Updated: Dec 31, 2020
In case you missed it – and unless you’re living under a rock, you probably didn’t – the Richmond Tigers took out the AFL premiership in the last fortnight, beating Geelong by 31 points at the Gabba in Brisbane.
And also, in case you missed it – and many likely did – that same Richmond Football Club announced that its entry in the Victorian Football League for Women (VFLW) would not be playing in the 2021 season for its February start, citing financial complications arising from the global COVID-19 pandemic.
“The impact of the COVID pandemic has been significant and we have had to make the difficult decision not to participate in the next VFLW season,” Kate Sheahan, the club’s head of women’s football, announced in a club-based statement in late August.
While the pandemic has undoubtedly had a devastating impact on individuals and companies around Australia for the last seven-plus months, falling on the premise that the pandemic has affected the most successful Australian Rules football club of the last several years to the point where it cannot field a side at one level has its critics, sceptics and doubters.
“Every AFL club has taken a financial hit due to Covid-19 and budget cuts have been widespread. Richmond is a powerhouse in Australian sport; the Tigers have been AFL premiership winners in two of the past three seasons [to mid-2020] and recently boasted over 100,000 members for the third consecutive year,” Rebecca Beeson, a player on Greater Western Sydney’s AFLW team, wrote in The Guardian shortly after Richmond’s announcement.
“But when a club like Richmond cannot find the finances to field a VFLW team, what precedent does this set for the future of the women’s competition?” Beeson added.
Which thus fuels the scepticism.
Since the VFLW’s inception in 2016 and Richmond’s debut in the competition the following year – even at the expense of more grass-roots suburban clubs – Richmond improved from 13th in a 14-team competition in 2018 to fourth on the ladder in 2019, and that rapid improvement was to bode well for Richmond’s senior women’s side at AFLW level, a side desperately needing improvements and reinforcements after a winless debut season in the competition in 2020.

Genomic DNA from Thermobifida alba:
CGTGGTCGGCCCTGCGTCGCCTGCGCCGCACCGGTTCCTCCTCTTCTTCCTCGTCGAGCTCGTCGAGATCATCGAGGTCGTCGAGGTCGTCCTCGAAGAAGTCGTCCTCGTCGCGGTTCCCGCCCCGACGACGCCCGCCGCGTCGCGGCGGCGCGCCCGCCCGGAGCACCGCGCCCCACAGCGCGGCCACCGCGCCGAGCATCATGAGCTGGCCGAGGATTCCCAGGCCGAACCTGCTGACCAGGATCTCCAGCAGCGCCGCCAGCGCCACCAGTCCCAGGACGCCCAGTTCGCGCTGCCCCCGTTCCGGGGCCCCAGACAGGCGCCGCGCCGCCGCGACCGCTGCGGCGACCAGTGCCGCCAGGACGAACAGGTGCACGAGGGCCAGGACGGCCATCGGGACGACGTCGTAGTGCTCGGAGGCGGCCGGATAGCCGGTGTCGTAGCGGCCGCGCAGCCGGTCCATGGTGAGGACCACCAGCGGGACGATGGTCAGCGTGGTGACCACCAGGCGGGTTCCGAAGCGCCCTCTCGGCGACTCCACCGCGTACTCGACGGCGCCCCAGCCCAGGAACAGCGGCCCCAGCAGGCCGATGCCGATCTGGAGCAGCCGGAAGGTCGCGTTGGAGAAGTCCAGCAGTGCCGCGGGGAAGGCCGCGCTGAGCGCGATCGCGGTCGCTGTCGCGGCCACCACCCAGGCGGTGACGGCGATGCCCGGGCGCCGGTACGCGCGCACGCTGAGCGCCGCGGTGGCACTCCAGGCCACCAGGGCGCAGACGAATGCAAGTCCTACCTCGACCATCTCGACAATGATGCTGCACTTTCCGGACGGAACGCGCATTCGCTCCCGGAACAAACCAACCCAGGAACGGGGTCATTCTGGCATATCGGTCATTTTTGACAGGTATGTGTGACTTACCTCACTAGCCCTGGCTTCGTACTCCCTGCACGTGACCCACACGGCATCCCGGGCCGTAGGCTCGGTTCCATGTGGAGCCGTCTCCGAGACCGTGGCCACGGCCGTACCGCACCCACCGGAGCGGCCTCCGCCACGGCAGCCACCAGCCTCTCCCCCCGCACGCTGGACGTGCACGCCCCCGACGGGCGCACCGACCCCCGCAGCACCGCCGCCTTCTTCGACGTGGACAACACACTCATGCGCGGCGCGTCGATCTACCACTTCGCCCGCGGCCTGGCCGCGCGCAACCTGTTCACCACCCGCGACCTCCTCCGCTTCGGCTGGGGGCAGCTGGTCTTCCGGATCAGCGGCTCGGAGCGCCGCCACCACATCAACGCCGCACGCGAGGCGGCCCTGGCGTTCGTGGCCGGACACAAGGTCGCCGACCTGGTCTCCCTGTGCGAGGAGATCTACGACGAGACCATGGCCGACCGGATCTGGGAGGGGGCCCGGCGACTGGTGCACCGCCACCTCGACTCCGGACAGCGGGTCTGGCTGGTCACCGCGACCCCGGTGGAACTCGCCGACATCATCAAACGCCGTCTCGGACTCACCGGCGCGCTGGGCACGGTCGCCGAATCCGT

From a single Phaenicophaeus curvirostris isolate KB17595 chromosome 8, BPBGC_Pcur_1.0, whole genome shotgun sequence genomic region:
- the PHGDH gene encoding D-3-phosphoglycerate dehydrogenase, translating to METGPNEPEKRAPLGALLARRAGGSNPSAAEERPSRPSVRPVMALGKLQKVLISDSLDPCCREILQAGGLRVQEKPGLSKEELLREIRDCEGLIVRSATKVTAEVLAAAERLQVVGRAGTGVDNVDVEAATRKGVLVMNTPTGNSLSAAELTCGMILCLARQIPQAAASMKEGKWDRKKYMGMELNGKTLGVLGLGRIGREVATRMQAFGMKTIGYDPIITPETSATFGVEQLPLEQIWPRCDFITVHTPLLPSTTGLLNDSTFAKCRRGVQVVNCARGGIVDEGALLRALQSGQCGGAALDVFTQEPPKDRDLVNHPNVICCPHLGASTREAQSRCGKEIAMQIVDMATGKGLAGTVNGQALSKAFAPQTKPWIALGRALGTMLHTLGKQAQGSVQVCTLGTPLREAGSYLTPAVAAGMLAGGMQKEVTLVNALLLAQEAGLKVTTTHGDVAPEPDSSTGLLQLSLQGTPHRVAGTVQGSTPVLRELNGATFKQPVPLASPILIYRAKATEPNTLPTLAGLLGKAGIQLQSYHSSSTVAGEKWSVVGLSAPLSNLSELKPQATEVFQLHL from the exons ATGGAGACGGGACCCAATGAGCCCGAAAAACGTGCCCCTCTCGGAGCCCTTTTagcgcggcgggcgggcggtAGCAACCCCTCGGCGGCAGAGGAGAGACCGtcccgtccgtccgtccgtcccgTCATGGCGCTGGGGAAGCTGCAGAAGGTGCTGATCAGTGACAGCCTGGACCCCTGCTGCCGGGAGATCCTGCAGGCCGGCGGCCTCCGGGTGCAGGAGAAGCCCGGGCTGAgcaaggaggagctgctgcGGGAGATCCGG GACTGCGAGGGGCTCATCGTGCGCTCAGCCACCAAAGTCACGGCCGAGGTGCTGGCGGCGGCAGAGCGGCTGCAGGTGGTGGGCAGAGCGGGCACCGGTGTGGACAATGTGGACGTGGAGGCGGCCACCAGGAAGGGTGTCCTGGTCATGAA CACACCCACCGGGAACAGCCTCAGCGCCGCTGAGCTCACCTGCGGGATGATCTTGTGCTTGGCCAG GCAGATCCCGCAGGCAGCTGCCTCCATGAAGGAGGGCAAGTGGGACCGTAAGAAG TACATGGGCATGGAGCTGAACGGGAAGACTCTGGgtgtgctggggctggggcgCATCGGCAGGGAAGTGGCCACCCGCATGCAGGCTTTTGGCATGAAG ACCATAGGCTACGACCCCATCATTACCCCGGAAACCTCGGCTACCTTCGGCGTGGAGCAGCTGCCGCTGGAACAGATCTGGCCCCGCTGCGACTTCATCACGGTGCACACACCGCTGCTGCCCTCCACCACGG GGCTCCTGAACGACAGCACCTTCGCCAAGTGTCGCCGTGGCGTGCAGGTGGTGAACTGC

But the question now is whether Richmond, to back up their claims, can afford to finance its VFLW side, given the improvements in its on-field fortunes.
And given their previous two AFL flags, the club has reaped financial benefits from them, in terms of memberships and sponsorships.
The club’s 2017 premiership – its first since 1980 – afforded the club an additional 24,949 members through the 2018 season, breaking the 100,000 mark for the first time in the club’s history. That 24.8 percent increase overshadowed the club’s mere 4.6 percent rise in memberships from the year before.
Fast-forward to the season just completed, and even with a dip in memberships by approximately 3,000 fans, Richmond – which had topped the 100,000-member benchmark for the third consecutive year – trails only the West Coast Eagles as the AFL club boasting the biggest paid-up fan base.
With regard to sponsorship revenue, Richmond pulled $13.6 million in 2017, a 22.5 percent jump from the year before, and in 2019, the club made over $16.3 million in that area, an increase of over $900,000 from 2018, for an added rate of 5.6 percent.
As mind-numbing boring as numbers are, those figures boil down to two basic conclusions:
AFL premierships represent massive monetary influxes for clubs
and when one examines membership and sponsorship revenue in terms of millions of dollars, for an AFL club, the concept of being unable to finance the operations of one team within that club seems implausible
Additionally, when Sheahan had announced Richmond’s decision to shelve the club’s VFLW operations for the 2021 season, she mentioned that the club’s existing VFLW players – on a 41-woman roster, with six of those players AFLW-listed – would be set for realignment, along with entertaining the possibility for its AFLW-listed players to take part with remaining clubs in the VFLW competition.
“This decision will ensure we can focus our resources and energies on delivering a high-quality AFLW program in 2021 and beyond,” Sheahan said.
Now if the decision to not fund and thereby suspend operations for its VFLW team boggles conventional wisdom, then simultaneously maintaining the status quo for its winless-in-2020 AFLW team without a direct feeder system in place should defy logic altogether.
Henceforth came the decision by the club on October 28 – just four days after its men’s side won its second straight AFL premiership – to handball its VFLW team to Port Melbourne for the 2021 season, with no license fees nor a transfer of them required, as a means of Richmond washing its hands of the situation, and saving some of its profit money on operating a VFLW team.
Despite the AFLW thriving as a form of on-field entertainment in a top-level competition for women’s footy players, with teams and personalities capturing the attention of the sporting public and imaginations of fans, and not forgetting how it is inspiring increased record footy participation numbers of girls and young women, one perception pointing towards the Richmond-to-Port Melbourne VFLW situation remains – about the financial drivers, and financial greed, of the football code.
“From the perspective of a female player, this follows the usual narrative that the future of the men’s game is the AFL’s priority, with decisions on women’s football an afterthought,” says Beeson.